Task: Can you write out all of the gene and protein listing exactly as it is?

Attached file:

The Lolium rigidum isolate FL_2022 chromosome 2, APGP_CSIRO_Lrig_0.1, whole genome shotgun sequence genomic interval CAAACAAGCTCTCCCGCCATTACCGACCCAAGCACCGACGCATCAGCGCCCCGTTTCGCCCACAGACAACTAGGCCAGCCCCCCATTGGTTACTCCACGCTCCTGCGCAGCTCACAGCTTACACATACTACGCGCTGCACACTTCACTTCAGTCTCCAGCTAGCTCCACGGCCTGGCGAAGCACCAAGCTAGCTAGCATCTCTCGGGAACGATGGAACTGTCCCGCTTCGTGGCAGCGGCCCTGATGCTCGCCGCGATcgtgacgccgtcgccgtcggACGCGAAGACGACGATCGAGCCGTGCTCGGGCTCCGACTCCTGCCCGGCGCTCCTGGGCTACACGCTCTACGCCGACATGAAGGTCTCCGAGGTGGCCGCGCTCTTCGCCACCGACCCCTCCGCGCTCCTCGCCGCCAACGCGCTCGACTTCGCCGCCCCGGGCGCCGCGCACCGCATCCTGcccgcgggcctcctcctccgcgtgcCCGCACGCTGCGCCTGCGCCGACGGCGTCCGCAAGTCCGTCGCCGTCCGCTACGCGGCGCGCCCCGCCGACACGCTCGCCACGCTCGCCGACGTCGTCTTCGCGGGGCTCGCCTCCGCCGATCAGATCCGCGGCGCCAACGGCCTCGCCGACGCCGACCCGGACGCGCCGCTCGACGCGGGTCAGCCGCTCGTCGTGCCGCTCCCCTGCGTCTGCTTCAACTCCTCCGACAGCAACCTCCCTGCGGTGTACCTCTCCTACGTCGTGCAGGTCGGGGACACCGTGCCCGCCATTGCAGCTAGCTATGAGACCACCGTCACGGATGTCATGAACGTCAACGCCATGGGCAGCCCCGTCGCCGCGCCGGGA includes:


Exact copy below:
The Lolium rigidum isolate FL_2022 chromosome 2, APGP_CSIRO_Lrig_0.1, whole genome shotgun sequence genomic interval CAAACAAGCTCTCCCGCCATTACCGACCCAAGCACCGACGCATCAGCGCCCCGTTTCGCCCACAGACAACTAGGCCAGCCCCCCATTGGTTACTCCACGCTCCTGCGCAGCTCACAGCTTACACATACTACGCGCTGCACACTTCACTTCAGTCTCCAGCTAGCTCCACGGCCTGGCGAAGCACCAAGCTAGCTAGCATCTCTCGGGAACGATGGAACTGTCCCGCTTCGTGGCAGCGGCCCTGATGCTCGCCGCGATcgtgacgccgtcgccgtcggACGCGAAGACGACGATCGAGCCGTGCTCGGGCTCCGACTCCTGCCCGGCGCTCCTGGGCTACACGCTCTACGCCGACATGAAGGTCTCCGAGGTGGCCGCGCTCTTCGCCACCGACCCCTCCGCGCTCCTCGCCGCCAACGCGCTCGACTTCGCCGCCCCGGGCGCCGCGCACCGCATCCTGcccgcgggcctcctcctccgcgtgcCCGCACGCTGCGCCTGCGCCGACGGCGTCCGCAAGTCCGTCGCCGTCCGCTACGCGGCGCGCCCCGCCGACACGCTCGCCACGCTCGCCGACGTCGTCTTCGCGGGGCTCGCCTCCGCCGATCAGATCCGCGGCGCCAACGGCCTCGCCGACGCCGACCCGGACGCGCCGCTCGACGCGGGTCAGCCGCTCGTCGTGCCGCTCCCCTGCGTCTGCTTCAACTCCTCCGACAGCAACCTCCCTGCGGTGTACCTCTCCTACGTCGTGCAGGTCGGGGACACCGTGCCCGCCATTGCAGCTAGCTATGAGACCACCGTCACGGATGTCATGAACGTCAACGCCATGGGCAGCCCCGTCGCCGCGCCGGGA includes: